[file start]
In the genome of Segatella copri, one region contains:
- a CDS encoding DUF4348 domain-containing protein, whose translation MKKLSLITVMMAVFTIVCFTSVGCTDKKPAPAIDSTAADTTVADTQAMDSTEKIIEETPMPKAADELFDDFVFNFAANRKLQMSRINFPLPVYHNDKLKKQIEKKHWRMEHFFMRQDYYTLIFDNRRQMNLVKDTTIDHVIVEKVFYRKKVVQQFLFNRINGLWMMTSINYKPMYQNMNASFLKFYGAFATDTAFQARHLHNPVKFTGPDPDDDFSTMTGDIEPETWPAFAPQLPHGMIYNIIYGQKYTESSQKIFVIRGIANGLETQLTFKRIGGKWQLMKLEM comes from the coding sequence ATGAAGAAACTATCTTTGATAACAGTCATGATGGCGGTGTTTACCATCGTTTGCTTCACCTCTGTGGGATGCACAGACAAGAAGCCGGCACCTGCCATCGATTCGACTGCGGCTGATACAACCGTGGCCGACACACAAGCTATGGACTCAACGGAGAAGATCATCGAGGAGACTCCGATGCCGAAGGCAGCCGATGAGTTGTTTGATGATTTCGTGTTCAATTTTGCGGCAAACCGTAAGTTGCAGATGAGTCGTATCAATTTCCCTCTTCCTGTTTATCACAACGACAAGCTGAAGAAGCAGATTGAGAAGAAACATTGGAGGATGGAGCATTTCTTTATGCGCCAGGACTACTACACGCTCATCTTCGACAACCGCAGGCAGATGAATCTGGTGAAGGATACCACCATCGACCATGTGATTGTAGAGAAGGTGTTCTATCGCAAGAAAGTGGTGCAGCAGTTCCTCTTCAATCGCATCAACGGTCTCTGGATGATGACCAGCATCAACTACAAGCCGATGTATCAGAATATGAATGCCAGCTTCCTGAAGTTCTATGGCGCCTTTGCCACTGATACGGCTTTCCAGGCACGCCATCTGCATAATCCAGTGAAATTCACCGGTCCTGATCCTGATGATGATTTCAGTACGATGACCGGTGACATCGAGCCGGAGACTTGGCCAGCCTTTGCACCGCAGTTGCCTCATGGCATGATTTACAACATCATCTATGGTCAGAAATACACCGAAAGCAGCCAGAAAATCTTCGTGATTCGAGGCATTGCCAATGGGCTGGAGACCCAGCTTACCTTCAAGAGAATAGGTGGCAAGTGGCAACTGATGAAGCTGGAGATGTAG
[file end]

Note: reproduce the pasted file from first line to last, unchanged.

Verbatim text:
In the genome of Segatella copri, one region contains:
- a CDS encoding DUF4348 domain-containing protein, whose translation MKKLSLITVMMAVFTIVCFTSVGCTDKKPAPAIDSTAADTTVADTQAMDSTEKIIEETPMPKAADELFDDFVFNFAANRKLQMSRINFPLPVYHNDKLKKQIEKKHWRMEHFFMRQDYYTLIFDNRRQMNLVKDTTIDHVIVEKVFYRKKVVQQFLFNRINGLWMMTSINYKPMYQNMNASFLKFYGAFATDTAFQARHLHNPVKFTGPDPDDDFSTMTGDIEPETWPAFAPQLPHGMIYNIIYGQKYTESSQKIFVIRGIANGLETQLTFKRIGGKWQLMKLEM comes from the coding sequence ATGAAGAAACTATCTTTGATAACAGTCATGATGGCGGTGTTTACCATCGTTTGCTTCACCTCTGTGGGATGCACAGACAAGAAGCCGGCACCTGCCATCGATTCGACTGCGGCTGATACAACCGTGGCCGACACACAAGCTATGGACTCAACGGAGAAGATCATCGAGGAGACTCCGATGCCGAAGGCAGCCGATGAGTTGTTTGATGATTTCGTGTTCAATTTTGCGGCAAACCGTAAGTTGCAGATGAGTCGTATCAATTTCCCTCTTCCTGTTTATCACAACGACAAGCTGAAGAAGCAGATTGAGAAGAAACATTGGAGGATGGAGCATTTCTTTATGCGCCAGGACTACTACACGCTCATCTTCGACAACCGCAGGCAGATGAATCTGGTGAAGGATACCACCATCGACCATGTGATTGTAGAGAAGGTGTTCTATCGCAAGAAAGTGGTGCAGCAGTTCCTCTTCAATCGCATCAACGGTCTCTGGATGATGACCAGCATCAACTACAAGCCGATGTATCAGAATATGAATGCCAGCTTCCTGAAGTTCTATGGCGCCTTTGCCACTGATACGGCTTTCCAGGCACGCCATCTGCATAATCCAGTGAAATTCACCGGTCCTGATCCTGATGATGATTTCAGTACGATGACCGGTGACATCGAGCCGGAGACTTGGCCAGCCTTTGCACCGCAGTTGCCTCATGGCATGATTTACAACATCATCTATGGTCAGAAATACACCGAAAGCAGCCAGAAAATCTTCGTGATTCGAGGCATTGCCAATGGGCTGGAGACCCAGCTTACCTTCAAGAGAATAGGTGGCAAGTGGCAACTGATGAAGCTGGAGATGTAG